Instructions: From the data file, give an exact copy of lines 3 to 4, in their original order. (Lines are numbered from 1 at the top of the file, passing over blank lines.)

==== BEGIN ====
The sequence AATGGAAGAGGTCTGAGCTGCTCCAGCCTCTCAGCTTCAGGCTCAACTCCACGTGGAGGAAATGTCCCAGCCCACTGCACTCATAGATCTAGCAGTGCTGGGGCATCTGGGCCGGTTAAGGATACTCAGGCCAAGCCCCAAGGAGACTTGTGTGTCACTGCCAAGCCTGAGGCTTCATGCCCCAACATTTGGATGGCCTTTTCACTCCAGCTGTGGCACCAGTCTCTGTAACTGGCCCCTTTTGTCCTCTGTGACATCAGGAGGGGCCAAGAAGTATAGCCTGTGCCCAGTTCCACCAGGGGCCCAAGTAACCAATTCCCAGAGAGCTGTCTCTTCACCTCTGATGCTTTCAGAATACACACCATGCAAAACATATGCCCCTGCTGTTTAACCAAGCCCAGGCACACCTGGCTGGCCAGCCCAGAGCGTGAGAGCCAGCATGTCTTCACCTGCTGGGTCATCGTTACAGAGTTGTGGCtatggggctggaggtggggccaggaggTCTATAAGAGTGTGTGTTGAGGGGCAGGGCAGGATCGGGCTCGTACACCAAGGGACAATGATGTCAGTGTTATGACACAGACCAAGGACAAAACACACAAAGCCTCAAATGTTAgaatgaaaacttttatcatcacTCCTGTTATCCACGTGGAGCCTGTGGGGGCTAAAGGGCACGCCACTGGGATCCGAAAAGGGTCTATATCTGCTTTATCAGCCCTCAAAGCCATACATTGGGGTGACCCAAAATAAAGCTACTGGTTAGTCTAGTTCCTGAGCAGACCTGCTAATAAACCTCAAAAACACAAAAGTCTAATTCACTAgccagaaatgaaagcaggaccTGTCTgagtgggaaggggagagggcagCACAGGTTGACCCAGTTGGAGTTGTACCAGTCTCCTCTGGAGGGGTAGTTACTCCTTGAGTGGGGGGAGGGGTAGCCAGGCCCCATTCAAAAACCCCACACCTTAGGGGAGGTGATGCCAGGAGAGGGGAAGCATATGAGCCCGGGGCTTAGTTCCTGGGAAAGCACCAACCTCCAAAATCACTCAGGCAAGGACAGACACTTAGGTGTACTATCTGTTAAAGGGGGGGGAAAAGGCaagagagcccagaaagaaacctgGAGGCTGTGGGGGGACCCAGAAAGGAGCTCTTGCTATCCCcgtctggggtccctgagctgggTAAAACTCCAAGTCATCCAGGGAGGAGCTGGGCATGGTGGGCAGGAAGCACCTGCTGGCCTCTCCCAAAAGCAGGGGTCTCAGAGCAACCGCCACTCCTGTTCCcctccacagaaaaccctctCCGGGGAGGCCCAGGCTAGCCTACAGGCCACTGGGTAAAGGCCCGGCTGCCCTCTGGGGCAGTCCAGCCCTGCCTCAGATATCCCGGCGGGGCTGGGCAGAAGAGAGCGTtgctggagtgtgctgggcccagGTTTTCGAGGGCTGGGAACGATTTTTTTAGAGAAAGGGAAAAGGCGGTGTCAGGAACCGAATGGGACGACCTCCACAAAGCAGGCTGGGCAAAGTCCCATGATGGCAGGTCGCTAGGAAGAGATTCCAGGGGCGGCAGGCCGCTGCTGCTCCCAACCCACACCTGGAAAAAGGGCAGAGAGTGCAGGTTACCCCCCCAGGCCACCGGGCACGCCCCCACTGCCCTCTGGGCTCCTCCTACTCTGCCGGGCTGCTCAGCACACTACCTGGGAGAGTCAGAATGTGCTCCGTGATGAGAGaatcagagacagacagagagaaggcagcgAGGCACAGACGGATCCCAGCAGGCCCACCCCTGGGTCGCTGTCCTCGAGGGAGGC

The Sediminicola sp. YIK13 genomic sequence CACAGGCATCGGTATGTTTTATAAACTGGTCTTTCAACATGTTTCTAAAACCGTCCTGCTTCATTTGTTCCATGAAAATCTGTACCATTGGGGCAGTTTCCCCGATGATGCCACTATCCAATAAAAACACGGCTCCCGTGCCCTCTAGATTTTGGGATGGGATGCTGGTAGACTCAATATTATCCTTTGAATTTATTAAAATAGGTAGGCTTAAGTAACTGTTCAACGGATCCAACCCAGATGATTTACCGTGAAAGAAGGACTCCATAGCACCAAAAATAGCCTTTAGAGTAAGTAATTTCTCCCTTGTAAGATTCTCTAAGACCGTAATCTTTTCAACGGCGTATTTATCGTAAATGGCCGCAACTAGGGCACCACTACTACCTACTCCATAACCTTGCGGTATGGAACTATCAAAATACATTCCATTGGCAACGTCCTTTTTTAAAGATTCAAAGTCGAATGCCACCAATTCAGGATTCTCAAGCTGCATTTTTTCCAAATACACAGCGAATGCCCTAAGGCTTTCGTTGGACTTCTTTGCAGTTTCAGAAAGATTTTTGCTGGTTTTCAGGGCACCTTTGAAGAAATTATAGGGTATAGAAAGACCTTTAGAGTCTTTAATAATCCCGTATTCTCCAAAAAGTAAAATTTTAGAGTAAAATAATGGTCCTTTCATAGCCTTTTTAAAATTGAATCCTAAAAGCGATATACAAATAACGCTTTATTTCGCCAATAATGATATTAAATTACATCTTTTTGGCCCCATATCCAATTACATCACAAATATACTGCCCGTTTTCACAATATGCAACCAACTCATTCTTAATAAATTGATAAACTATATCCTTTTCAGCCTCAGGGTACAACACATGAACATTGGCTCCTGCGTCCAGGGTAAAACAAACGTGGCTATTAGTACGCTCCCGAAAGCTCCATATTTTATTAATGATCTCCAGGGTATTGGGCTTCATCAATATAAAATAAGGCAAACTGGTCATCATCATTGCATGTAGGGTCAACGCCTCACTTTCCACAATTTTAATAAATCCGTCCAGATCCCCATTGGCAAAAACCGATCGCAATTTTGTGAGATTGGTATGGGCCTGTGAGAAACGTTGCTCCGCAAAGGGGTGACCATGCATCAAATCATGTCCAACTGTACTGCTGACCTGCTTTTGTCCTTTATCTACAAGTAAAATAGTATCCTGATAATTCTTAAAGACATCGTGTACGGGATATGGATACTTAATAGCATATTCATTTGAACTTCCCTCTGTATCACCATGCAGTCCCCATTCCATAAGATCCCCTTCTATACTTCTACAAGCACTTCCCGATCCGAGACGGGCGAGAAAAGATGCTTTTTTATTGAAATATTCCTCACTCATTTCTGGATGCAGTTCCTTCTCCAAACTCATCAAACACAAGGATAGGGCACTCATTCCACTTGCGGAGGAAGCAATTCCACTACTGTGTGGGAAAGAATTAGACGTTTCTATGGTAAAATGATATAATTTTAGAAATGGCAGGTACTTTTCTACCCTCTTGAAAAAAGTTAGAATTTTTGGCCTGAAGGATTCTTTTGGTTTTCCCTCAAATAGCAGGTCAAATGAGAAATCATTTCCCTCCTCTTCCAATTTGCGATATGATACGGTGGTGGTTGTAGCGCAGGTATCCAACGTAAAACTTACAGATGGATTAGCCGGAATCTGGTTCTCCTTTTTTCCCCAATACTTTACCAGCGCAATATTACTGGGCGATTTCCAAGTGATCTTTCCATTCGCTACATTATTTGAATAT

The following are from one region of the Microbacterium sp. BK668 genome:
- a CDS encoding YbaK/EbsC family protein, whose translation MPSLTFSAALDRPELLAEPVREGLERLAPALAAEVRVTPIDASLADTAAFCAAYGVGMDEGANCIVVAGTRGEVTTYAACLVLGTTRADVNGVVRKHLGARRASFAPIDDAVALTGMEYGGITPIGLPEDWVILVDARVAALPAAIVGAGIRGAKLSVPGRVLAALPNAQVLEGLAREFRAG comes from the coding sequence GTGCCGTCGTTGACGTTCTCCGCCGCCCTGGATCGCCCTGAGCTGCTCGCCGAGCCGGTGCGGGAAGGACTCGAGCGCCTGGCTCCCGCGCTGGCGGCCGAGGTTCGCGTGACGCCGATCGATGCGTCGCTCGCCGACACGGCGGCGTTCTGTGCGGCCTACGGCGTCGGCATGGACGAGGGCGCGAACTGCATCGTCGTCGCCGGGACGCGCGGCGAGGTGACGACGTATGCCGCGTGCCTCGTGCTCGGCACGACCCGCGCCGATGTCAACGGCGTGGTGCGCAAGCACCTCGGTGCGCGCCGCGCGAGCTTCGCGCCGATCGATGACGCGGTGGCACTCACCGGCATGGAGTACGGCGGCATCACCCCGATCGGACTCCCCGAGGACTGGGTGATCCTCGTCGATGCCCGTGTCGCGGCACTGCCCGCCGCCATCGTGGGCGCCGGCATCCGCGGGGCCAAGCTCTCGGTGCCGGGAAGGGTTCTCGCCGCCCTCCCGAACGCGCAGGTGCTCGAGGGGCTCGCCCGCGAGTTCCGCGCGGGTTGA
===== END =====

The following are from one region of the Microbacterium sp. BK668 genome:
- a CDS encoding YbaK/EbsC family protein, whose translation MPSLTFSAALDRPELLAEPVREGLERLAPALAAEVRVTPIDASLADTAAFCAAYGVGMDEGANCIVVAGTRGEVTTYAACLVLGTTRADVNGVVRKHLGARRASFAPIDDAVALTGMEYGGITPIGLPEDWVILVDARVAALPAAIVGAGIRGAKLSVPGRVLAALPNAQVLEGLAREFRAG comes from the coding sequence GTGCCGTCGTTGACGTTCTCCGCCGCCCTGGATCGCCCTGAGCTGCTCGCCGAGCCGGTGCGGGAAGGACTCGAGCGCCTGGCTCCCGCGCTGGCGGCCGAGGTTCGCGTGACGCCGATCGATGCGTCGCTCGCCGACACGGCGGCGTTCTGTGCGGCCTACGGCGTCGGCATGGACGAGGGCGCGAACTGCATCGTCGTCGCCGGGACGCGCGGCGAGGTGACGACGTATGCCGCGTGCCTCGTGCTCGGCACGACCCGCGCCGATGTCAACGGCGTGGTGCGCAAGCACCTCGGTGCGCGCCGCGCGAGCTTCGCGCCGATCGATGACGCGGTGGCACTCACCGGCATGGAGTACGGCGGCATCACCCCGATCGGACTCCCCGAGGACTGGGTGATCCTCGTCGATGCCCGTGTCGCGGCACTGCCCGCCGCCATCGTGGGCGCCGGCATCCGCGGGGCCAAGCTCTCGGTGCCGGGAAGGGTTCTCGCCGCCCTCCCGAACGCGCAGGTGCTCGAGGGGCTCGCCCGCGAGTTCCGCGCGGGTTGA